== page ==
Discover Countless Ways To Play
  • Encourage the child to tell a story using the rug and horses. Perhaps the chestnut horse wants to go for a walk around the lake, but he is afraid to go alone and so the white horse offers to come along. Encourage the child to give the horses names and to imagine what their favorite things to do might be.

  • Ask the child to put the horses into the stalls in the paddock, counting as each one goes in. Move one horse to the pasture and help the child count how many horses remain in the stalls. Repeat, removing one horse at a time until all four horses are in the pasture.

  • Ask the child to help each horse find a water trough. Are there enough for each horse to have his or her own? Next, ask the child to move each horse to a bale of hay. Do they each get own or do some have to share? Talk to the child about sharing.

  • Move a horse around the ranch from one location to another. For example, the horse might go from the barn, around the track in a figure eight, then to the pasture to eat some apples. Ask the child to watch you and then follow the same route from memory. Take turns being the leader and the follower as you change the route around the rug.

  • Add your own toys: Round the Farm Horse Rug is designed to play perfectly with toys you already have! Use additional horses and other animals, wooden cars, chunky puzzle pieces, and play people to fill the scene and play make-believe. You can use blocks to make extra jumps for the horses, add fish to the lake, or use pebbles to build up the wall; and more. Get creative and have fun!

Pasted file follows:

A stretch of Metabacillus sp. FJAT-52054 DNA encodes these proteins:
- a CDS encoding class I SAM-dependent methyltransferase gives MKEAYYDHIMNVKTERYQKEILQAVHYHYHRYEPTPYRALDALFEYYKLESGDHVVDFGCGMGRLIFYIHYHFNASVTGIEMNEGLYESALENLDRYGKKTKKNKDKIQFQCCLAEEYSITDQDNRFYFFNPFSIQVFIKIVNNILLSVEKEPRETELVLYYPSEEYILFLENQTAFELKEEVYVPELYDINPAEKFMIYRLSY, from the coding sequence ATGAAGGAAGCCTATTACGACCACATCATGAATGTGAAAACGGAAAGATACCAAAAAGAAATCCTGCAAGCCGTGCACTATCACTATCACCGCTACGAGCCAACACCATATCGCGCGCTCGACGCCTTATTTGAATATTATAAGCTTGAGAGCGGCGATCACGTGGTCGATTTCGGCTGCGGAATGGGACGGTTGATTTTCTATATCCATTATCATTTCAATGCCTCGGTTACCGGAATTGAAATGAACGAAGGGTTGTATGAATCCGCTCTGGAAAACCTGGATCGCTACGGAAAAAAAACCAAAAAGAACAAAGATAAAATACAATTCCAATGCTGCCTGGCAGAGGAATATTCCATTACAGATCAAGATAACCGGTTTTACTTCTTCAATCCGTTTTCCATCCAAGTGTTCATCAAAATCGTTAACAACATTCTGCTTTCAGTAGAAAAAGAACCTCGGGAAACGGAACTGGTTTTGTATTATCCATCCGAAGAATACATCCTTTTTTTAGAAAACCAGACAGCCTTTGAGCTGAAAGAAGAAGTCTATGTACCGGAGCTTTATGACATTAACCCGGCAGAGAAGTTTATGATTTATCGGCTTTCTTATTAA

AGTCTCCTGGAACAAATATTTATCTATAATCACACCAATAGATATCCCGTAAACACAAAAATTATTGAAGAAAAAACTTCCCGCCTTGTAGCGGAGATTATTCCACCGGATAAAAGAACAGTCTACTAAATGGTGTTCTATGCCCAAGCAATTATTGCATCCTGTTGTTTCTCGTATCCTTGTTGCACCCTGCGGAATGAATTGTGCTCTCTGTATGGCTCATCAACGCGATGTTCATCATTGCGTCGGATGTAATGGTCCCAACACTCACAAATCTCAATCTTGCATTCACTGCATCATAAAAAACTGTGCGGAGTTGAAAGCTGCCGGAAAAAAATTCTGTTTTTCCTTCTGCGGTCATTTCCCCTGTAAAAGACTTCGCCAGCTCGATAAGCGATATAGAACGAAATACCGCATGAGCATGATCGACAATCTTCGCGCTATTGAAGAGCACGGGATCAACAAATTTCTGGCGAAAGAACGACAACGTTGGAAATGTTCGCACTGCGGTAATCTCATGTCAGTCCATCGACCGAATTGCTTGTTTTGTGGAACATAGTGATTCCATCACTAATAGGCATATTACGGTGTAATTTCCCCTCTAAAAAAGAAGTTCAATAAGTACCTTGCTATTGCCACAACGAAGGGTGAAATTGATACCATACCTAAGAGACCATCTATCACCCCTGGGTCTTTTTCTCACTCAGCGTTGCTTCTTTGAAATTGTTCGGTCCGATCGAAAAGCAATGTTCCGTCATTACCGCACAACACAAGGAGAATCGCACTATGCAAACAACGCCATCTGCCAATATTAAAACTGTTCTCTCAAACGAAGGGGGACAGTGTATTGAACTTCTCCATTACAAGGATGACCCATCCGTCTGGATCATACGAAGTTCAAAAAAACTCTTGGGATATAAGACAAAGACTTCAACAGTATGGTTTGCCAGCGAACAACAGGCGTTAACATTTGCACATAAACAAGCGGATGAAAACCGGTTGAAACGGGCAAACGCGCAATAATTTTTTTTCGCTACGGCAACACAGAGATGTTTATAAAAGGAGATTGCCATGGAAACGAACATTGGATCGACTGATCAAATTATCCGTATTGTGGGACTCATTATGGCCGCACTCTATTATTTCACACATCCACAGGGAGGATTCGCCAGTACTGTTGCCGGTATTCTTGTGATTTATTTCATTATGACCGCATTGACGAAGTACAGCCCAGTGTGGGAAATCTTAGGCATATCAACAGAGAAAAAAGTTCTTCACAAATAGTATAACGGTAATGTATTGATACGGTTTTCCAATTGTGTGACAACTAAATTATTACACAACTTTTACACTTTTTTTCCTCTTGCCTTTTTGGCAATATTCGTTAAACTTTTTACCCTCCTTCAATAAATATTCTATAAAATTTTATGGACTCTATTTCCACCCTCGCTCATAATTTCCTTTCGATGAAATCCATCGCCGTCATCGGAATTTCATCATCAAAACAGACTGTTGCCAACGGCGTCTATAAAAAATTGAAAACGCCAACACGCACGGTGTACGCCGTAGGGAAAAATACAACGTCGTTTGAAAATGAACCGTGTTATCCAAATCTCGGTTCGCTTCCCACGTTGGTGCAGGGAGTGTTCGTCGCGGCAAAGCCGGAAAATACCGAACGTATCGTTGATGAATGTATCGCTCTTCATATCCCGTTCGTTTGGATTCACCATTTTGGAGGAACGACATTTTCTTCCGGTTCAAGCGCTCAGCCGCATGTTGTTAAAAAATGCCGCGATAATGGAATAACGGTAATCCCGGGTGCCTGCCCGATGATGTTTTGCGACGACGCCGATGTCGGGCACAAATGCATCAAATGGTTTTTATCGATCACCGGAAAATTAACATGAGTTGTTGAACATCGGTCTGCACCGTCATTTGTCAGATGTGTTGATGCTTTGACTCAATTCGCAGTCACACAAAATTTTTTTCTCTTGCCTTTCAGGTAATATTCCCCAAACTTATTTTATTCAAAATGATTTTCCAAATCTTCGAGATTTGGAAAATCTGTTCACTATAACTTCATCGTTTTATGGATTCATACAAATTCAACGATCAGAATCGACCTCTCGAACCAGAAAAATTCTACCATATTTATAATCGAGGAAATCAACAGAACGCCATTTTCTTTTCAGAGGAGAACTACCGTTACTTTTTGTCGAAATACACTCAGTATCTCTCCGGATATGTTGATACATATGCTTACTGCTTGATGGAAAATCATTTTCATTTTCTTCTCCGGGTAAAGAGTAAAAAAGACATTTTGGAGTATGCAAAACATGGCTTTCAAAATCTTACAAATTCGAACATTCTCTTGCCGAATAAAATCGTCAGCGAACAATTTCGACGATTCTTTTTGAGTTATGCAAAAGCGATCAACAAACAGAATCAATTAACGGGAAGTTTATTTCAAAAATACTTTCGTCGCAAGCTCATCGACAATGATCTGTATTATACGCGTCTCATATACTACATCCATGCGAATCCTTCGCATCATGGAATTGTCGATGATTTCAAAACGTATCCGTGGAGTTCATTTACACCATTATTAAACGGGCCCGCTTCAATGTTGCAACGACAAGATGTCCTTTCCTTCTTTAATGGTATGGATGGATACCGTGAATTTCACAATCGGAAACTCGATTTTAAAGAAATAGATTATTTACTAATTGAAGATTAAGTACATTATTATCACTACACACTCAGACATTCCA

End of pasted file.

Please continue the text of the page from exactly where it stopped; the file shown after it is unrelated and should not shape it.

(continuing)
• Help the child to count different details on the rug, such as the number of apples on the tree and on the ground, or the number of black rocks on the wall near the path. As the child becomes able to count independently, ask him or her to find a specific number of items on the rug. For instance, you might say, "Show me three bushes with red flowers and three bushes with yellow flowers." Or, "Can you point to five trees?"

  • Put all the horses in the pasture, and then ask the child to help a horse to do an activity following specific directions. For instance, you might say, "The white horse wants to go over a bridge." Or, "The spotted horse is going to go around the exercise track twice, and then she needs to go to her stall in the paddock." Build on the number of activities to practice memory and concentration skills.